Rupert Murdoch’s News Corp., which has been shilling and shelling out for the Republican Party, is making investors queasy with the strident partisanship of the publicly held company.
London’s Telegraph reports that U.K. fund manager, F&C, has had it with Murdoch’s use of News Corp. as a GOP piggy-bank. F&C today voted against the re-election of former British Airways CEO and chairman of News Corp. audit committee Rod Eddington to the board of directors.
Katrina Livack, F&C’s governance and sustainable development head, said the “against” vote was over political contributions made by News Corp. in the U.S. “We are concerned to see the company deploy shareholder funds for activities that are best left to individuals whose views they reflect and are not obviously a matter of concern for the company,” she said.
The F&C vote is symbolic, but it's a start. Murdoch controls a 39.7 percent voting stake of News Corp’s voting shares and his family trust owns 38.4 percent. The 79-year-old Rupe has got to begin thinking about his legacy at News Corp. [Murdoch plans to be around for quite some time, often mentioning that his mother, Elisabeth, is a robust 101-year-old.]
Does Rupert want to be remembered as a global media empire builder or a right-wing hack?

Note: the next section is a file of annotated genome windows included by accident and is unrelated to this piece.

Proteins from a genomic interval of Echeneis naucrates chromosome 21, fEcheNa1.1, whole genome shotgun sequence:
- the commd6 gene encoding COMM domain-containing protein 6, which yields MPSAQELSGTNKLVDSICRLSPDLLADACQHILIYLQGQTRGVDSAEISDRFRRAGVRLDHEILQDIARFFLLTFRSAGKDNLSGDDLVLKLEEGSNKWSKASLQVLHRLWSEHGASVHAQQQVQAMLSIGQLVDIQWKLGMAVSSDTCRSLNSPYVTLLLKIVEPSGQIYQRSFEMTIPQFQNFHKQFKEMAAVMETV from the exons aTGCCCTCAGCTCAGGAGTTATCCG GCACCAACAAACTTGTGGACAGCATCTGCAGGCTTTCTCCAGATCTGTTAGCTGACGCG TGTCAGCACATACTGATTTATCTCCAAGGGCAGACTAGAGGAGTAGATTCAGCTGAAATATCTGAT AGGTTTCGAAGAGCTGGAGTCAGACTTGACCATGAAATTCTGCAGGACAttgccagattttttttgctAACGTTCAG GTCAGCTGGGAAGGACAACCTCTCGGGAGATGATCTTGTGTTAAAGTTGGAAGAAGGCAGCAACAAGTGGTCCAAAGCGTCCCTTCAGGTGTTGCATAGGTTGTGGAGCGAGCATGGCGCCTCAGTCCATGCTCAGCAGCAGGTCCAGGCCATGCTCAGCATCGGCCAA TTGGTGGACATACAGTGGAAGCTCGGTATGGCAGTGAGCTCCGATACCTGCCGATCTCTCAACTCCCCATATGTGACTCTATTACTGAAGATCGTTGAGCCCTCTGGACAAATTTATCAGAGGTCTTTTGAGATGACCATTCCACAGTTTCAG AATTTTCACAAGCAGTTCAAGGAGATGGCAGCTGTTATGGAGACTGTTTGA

While Fox News has long been the media arm of the GOP, the Wall Street Journal is following suit. Fox preaches to the choir, a rather tiny but vocal group. The Wall Street Journal, however, was among America’s most respected papers before News Corp got its hands on it. It is rapidly descending into FoxLand.
These are all of today’s WSJ opinion pieces: “Bye Bye Blue Dogs,” “My Jewish Perspective on Homosexuality,” “Voters on ObamaCare: Informed and Opposed,” “Obamanomics Paints Ohio Red,” “Stop Bashing Business, Mr. President.”
Each would make Glenn, Sean, Bill-O and the rest of the Fox fanatics proud. And then there is the WSJ editorial page that each day treats President Obama and Democrats as piñatas. Today’s three editorials are “Liberalism and Public Works,” “ObamaCare in Court” and “The Education of Barney Frank.” And then the capper: the page one WSJ lede is “Democratic Funding Fades.”
With that editorial firepower aimed at the Democrats, News Corp.’s $2M contribution to the GOP’s U.S. Chamber of Commerce and National Republican Governors Assn., headed by presidential wannabe Haley Barbour, is overkill that opens the company to attacks like the salvo from F&C.
Rupe overplayed his hand. The anti-Murdoch backlash, which has been largely been from leftist groups, is going mainstream.